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The Cloning of Joanna May by Fay Weldon

The Cloning of Joanna May (1989)

by Fay Weldon

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306458,183 (3.34)4
When Joanna May's husband, nuclear entrepreneur Carl, discovered that she was having an affair, he filed for divorced and had her lover killed. Now, sixty-year-old Joanna has no children and lives with her decades-younger gardener, a wannabe rock star. Carl, who also lives with a much younger partner, has never quite recovered from the affair--and Joanna is about to discover just how tightly he's held on. Thirty years ago, when Joanna thought she was having an abortion, Carl and her gynecologist conducted a terrifying experiment. The result? Jane, Gina, Julie, and Alice; one person replicated four times. And all of them, Joanna included, are suffering at the hands of the men in their lives.… (more)
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Would have been very much more interesting to have more about the clones and the relationships between them ( )
  KayCliff | Nov 17, 2018 |
This could be the next step on from Ira Levin's The Stepford Wives. The perfect woman. But this one has intelligence. Its a story of how she leaves her creator, her lover, and her adventures on her way to taking over the world. Its quite amusing to see the sex industry from the point of view of one who has no knowledge of morals. The end of the story is predictable, somewhat disappointing, but actually the only possible end. ( )
  Petra.Xs | Apr 2, 2013 |
I tried to read this several times but I just could not get into it. My daughter was also unable to get into it. Hopefully somebody else will enjoy it more.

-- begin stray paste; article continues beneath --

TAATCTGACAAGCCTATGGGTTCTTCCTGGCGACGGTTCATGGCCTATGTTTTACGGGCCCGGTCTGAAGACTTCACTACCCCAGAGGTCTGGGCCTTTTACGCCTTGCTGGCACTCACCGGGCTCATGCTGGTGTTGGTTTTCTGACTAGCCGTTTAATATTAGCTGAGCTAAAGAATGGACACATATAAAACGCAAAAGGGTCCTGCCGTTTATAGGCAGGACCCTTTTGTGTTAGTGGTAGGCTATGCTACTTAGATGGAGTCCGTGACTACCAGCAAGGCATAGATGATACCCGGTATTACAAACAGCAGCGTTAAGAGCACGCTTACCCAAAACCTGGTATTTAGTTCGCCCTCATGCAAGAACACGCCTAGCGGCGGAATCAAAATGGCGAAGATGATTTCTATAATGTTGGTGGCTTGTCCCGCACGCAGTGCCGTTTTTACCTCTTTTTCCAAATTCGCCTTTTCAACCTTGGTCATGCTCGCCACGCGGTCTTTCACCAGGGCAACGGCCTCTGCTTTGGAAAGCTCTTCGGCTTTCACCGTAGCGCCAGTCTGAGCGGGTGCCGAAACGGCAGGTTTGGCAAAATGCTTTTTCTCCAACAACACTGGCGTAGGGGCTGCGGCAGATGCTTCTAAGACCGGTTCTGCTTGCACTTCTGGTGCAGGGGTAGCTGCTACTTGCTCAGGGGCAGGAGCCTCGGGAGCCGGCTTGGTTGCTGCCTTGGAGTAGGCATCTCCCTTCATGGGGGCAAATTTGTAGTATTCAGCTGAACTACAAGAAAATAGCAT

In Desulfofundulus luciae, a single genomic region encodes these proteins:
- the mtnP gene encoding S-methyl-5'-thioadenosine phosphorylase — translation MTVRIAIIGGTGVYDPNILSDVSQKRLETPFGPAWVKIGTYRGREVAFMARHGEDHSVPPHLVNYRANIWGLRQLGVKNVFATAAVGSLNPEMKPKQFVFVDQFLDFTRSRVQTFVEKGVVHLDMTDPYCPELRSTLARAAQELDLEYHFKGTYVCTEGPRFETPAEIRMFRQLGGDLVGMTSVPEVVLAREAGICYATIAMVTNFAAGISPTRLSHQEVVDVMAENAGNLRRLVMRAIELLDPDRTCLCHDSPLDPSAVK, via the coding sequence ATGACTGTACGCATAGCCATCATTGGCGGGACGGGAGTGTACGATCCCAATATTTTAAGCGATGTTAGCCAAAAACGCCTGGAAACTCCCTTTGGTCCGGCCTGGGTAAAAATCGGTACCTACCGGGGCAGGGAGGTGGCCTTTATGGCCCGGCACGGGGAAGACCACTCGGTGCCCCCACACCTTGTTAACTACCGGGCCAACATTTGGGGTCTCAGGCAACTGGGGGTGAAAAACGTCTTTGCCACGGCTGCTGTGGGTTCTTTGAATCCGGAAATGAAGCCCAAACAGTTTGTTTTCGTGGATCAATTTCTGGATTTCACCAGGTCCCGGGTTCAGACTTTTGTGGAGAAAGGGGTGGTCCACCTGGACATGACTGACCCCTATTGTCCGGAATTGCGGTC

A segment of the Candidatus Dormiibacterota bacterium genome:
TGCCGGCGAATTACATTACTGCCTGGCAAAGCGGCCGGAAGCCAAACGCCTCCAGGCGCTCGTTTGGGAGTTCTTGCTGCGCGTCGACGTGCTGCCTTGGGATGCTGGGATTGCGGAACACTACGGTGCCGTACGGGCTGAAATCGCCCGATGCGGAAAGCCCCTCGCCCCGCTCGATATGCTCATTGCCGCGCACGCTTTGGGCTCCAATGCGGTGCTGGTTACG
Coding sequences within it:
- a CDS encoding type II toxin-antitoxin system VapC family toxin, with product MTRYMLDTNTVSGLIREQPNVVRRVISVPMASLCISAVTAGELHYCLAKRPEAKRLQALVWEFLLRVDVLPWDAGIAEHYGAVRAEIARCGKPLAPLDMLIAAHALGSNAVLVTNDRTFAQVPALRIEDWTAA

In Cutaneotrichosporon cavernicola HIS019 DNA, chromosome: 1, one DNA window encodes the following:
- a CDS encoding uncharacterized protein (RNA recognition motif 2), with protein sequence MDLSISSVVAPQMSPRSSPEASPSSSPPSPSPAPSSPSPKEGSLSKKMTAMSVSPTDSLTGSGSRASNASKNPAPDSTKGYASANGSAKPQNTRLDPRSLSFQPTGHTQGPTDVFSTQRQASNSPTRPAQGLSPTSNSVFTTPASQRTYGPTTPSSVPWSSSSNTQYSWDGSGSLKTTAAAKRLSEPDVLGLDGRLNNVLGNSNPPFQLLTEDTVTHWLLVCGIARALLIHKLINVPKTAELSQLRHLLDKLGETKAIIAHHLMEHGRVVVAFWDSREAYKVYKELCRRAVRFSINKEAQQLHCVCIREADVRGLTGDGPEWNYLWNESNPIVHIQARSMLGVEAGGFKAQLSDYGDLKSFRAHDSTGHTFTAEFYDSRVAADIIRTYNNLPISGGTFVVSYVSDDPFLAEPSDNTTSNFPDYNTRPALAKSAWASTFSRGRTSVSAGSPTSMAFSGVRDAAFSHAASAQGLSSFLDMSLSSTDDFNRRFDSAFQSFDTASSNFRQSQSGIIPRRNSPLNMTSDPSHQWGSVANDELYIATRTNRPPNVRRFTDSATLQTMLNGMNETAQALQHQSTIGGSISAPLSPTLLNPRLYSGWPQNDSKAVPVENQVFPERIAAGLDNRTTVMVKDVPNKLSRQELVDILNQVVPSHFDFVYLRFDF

seldombites | Sep 9, 2010 |
Cool premise, bizarre execution. Set in the aftermath of the Chernobyl disaster, a 60-year-old divorcee discovers her ex-husband secretly had her cloned 30 years ago. Her four clone daughters, who were implanted in different women and grew up in very different family situations, make the discovery at about the same time. Soul-searching ensues. It should've been fascinating but--alas!--this is one of those stories where all the characters come across as caricatures. Also, the whole book is written in this artificial, disjointed, jarring style that I didn't particularly enjoy. I think Weldon crafted her characters and delivery this way to achieve a certain effect, but personally, I found it unsatisfying. ( )
  keely_chace | Aug 21, 2007 |
Showing 4 of 4
In her latest novel, Ms. Weldon manages to boot the archenemy, boredom, out of her characters' lives as handily as she does from her readers', and it's a reasonable bet that she's had a good time doing it. Her book is part satire, part social commentary, part comedy of manners, part fantasy, but its true charm is that it ultimately refuses to be anything but itself - which is surely welcome relief to readers who might have begun to fear that dreary minimalist clones would lurk behind every book jacket forever.
added by KayCliff | editNew York Times, Robert Houston (Mar 25, 1990)
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This has been a year of strange events: some wonderful, some terrible.
It is the custom of intelligent and competent men to marry women less intelligent and less competent than themselves. So mothers often have daughters brighter than they, and fathers have sons more stupid.
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